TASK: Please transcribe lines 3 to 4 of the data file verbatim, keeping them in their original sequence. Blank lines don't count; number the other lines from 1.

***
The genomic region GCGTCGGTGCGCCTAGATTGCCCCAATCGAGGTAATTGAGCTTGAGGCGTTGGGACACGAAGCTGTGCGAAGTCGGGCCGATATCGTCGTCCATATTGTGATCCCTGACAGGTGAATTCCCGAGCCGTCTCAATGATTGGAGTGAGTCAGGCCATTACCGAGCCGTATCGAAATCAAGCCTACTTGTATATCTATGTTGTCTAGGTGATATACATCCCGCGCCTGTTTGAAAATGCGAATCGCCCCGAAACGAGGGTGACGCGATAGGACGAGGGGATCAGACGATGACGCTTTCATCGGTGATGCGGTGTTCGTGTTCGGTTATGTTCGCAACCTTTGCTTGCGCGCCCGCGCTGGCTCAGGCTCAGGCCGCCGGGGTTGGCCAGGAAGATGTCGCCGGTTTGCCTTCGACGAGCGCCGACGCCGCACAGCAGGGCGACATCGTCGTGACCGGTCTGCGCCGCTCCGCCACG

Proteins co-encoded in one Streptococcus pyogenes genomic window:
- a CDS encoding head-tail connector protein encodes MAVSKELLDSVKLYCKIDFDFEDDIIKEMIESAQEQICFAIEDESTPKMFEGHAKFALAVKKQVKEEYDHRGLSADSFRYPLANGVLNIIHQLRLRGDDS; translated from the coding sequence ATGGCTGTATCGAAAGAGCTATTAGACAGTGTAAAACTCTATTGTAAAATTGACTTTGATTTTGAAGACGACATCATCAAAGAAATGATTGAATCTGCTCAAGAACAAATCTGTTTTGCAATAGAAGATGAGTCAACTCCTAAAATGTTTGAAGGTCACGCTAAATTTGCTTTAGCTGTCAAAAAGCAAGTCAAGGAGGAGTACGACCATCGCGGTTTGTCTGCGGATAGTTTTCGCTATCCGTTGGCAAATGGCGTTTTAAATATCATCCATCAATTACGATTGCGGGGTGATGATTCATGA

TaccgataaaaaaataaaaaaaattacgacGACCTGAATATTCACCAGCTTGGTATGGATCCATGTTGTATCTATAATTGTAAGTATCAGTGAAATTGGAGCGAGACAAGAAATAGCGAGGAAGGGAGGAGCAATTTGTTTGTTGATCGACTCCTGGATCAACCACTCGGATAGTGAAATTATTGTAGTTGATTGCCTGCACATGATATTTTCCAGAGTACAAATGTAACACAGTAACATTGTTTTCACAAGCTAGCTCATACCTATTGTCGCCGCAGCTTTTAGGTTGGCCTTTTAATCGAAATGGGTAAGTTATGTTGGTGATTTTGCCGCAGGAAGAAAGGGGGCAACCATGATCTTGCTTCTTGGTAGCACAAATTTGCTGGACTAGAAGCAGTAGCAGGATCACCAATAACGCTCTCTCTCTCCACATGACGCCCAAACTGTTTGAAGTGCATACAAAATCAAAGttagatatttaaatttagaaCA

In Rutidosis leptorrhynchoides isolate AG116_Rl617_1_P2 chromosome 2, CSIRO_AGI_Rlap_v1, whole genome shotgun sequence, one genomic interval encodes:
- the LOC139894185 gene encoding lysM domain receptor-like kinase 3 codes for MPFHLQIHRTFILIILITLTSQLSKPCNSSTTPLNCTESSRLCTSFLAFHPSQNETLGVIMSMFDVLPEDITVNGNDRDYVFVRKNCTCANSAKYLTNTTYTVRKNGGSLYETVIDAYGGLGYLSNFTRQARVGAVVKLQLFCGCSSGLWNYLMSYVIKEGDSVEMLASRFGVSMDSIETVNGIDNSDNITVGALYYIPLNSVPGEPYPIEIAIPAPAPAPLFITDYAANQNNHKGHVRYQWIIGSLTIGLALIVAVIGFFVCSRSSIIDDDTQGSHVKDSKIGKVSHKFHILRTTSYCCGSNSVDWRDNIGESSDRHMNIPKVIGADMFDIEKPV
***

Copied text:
- a CDS encoding head-tail connector protein encodes MAVSKELLDSVKLYCKIDFDFEDDIIKEMIESAQEQICFAIEDESTPKMFEGHAKFALAVKKQVKEEYDHRGLSADSFRYPLANGVLNIIHQLRLRGDDS; translated from the coding sequence ATGGCTGTATCGAAAGAGCTATTAGACAGTGTAAAACTCTATTGTAAAATTGACTTTGATTTTGAAGACGACATCATCAAAGAAATGATTGAATCTGCTCAAGAACAAATCTGTTTTGCAATAGAAGATGAGTCAACTCCTAAAATGTTTGAAGGTCACGCTAAATTTGCTTTAGCTGTCAAAAAGCAAGTCAAGGAGGAGTACGACCATCGCGGTTTGTCTGCGGATAGTTTTCGCTATCCGTTGGCAAATGGCGTTTTAAATATCATCCATCAATTACGATTGCGGGGTGATGATTCATGA

TaccgataaaaaaataaaaaaaattacgacGACCTGAATATTCACCAGCTTGGTATGGATCCATGTTGTATCTATAATTGTAAGTATCAGTGAAATTGGAGCGAGACAAGAAATAGCGAGGAAGGGAGGAGCAATTTGTTTGTTGATCGACTCCTGGATCAACCACTCGGATAGTGAAATTATTGTAGTTGATTGCCTGCACATGATATTTTCCAGAGTACAAATGTAACACAGTAACATTGTTTTCACAAGCTAGCTCATACCTATTGTCGCCGCAGCTTTTAGGTTGGCCTTTTAATCGAAATGGGTAAGTTATGTTGGTGATTTTGCCGCAGGAAGAAAGGGGGCAACCATGATCTTGCTTCTTGGTAGCACAAATTTGCTGGACTAGAAGCAGTAGCAGGATCACCAATAACGCTCTCTCTCTCCACATGACGCCCAAACTGTTTGAAGTGCATACAAAATCAAAGttagatatttaaatttagaaCA